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A worker carrying a fallen branch at a resort blanketed with volcanic ash in Talisay, Batangas province, the Philippines yesterday. -Reuters
A worker carrying a fallen branch at a resort blanketed with volcanic ash in Talisay, Batangas province, the Philippines yesterday. -Reuters

MANILA: The Taal Volcano, which burst into life on Sunday, could remain restive for months or even years, warned a volcanology expert.

Thousands of people living on the volcano island fled their homes as the volcano sent a 1km-high column of ash into the sky.

Winds carried the ash north, as far as Metro Manila.

The Manila Times reported that the province of Batangas had declared a state of calamity.

Antonia Bornas, the Volcano Monitoring and Eruption Prediction Division chief of the Philippine Institute of Volcanology and Seismology (Phivolcs), said this could just be the start of a long seismic episode for Taal.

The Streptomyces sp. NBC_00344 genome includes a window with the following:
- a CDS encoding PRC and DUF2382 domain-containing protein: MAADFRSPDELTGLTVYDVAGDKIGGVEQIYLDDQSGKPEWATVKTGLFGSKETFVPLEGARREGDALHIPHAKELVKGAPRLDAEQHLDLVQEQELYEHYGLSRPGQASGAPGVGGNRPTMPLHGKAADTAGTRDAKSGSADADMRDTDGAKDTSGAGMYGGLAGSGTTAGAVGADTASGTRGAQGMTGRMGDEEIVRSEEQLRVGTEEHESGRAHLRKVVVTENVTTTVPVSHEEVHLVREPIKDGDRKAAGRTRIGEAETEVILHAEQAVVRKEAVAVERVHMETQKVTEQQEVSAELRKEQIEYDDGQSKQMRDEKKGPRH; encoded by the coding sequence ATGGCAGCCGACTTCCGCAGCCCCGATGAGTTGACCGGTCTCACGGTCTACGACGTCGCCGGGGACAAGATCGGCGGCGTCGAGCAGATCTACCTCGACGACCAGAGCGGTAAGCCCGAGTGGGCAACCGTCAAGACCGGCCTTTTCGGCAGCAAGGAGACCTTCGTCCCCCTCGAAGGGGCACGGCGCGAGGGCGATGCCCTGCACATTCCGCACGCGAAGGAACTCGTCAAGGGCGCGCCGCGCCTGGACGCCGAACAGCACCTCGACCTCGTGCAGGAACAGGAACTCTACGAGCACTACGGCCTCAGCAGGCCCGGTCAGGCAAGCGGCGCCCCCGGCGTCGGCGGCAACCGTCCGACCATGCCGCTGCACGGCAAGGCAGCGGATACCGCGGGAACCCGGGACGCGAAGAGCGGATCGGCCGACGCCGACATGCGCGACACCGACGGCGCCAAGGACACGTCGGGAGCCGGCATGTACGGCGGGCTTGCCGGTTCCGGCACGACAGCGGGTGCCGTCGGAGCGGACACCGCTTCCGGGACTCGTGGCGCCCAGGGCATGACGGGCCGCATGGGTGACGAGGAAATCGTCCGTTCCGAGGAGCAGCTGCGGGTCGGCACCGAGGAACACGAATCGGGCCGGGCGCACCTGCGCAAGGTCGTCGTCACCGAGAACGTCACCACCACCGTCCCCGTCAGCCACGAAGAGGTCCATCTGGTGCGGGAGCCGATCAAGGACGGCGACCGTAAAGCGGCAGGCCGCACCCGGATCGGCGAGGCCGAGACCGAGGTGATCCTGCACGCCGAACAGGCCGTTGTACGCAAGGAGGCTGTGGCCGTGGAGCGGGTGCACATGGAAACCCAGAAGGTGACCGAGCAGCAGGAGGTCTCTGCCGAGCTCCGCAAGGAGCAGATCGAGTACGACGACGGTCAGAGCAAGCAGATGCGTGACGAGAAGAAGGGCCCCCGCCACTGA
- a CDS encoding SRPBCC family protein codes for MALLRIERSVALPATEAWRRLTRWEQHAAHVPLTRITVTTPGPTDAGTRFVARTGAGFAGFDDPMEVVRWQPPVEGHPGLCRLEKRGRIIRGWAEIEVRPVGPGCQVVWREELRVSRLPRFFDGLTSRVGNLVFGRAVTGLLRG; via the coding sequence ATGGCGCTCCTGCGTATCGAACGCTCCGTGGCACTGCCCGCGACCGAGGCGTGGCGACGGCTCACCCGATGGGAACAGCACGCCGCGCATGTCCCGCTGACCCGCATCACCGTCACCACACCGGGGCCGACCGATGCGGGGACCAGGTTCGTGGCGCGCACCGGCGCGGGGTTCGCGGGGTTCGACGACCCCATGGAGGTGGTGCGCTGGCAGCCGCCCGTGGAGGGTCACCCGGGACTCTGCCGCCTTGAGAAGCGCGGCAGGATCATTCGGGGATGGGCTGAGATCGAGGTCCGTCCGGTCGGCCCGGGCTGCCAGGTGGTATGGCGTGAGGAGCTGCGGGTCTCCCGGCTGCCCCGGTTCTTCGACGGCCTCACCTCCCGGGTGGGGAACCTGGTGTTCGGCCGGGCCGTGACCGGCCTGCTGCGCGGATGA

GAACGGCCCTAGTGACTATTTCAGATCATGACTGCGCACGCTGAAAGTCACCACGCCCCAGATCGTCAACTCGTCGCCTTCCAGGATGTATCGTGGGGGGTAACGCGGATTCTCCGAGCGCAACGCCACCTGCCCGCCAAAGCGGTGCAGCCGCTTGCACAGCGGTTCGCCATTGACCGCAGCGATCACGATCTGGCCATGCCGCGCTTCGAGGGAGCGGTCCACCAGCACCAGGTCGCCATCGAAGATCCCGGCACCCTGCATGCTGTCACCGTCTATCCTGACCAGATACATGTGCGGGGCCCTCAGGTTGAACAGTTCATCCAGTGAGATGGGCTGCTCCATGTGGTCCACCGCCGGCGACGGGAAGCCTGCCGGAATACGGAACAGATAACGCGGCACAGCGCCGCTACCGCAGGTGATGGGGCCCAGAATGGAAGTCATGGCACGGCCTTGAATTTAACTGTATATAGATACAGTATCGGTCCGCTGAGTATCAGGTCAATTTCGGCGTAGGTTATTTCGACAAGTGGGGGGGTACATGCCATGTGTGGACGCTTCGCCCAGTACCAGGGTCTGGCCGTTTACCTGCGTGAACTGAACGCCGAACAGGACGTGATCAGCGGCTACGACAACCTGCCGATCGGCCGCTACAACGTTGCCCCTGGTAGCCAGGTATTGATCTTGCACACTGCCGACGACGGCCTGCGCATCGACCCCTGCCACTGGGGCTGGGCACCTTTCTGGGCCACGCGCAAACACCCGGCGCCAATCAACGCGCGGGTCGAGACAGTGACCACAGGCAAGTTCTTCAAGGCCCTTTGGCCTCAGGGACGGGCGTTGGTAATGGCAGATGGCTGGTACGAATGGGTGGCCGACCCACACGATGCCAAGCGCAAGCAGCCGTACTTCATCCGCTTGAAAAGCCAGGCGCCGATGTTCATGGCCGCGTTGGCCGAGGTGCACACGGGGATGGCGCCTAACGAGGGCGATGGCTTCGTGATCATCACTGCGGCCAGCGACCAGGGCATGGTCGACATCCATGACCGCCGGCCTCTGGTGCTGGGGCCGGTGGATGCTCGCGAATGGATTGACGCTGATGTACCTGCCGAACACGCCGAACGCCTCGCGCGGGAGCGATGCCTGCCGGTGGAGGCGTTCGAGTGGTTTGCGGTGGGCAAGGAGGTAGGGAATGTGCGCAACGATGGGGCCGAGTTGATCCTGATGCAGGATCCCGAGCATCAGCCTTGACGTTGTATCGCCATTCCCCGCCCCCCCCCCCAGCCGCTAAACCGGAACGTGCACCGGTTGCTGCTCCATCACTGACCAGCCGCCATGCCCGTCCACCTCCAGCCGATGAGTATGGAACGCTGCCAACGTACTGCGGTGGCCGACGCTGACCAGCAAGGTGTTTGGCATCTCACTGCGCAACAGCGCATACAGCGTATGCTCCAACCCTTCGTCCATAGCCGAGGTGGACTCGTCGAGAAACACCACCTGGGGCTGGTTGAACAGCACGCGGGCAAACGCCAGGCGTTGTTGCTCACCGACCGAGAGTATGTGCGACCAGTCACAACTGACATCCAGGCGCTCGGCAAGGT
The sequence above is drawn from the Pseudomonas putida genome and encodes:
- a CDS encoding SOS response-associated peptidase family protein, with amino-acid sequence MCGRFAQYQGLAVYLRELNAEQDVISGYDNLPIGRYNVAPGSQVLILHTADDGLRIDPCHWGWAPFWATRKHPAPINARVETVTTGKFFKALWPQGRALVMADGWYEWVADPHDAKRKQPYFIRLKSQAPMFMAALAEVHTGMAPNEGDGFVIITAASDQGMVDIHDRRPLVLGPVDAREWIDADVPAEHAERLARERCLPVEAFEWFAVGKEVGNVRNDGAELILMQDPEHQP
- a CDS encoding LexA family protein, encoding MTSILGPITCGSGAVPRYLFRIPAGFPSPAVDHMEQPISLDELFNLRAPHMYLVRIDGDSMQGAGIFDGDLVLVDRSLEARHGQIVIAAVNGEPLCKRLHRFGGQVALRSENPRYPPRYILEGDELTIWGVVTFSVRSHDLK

She said the activity could last months or years.

The volcano is at Alert Level 4 of a five-stage alert ladder, meaning a “hazardous explosive eruption is possible within hours to days”.

In 1911, the volcano’s eruption lasted only three days, while in 1754, it lasted seven months.

Phivolcs supervising science research specialist Winchelle Sevilla said the seismic activity could intensify and become a volcanic tsunami.

A tsunami could occur when water is displaced by deformations on the lake floor caused by rising magma.

On Monday, a “weak” lava fountain gushed from the volcano for an hour and a half.

Phivolcs director Renato Solidum said the fountain indicated that lava had reached the volcano’s crater.

“However, it does not mean the volcano has entered the hazardous explosive eruption (phase).”

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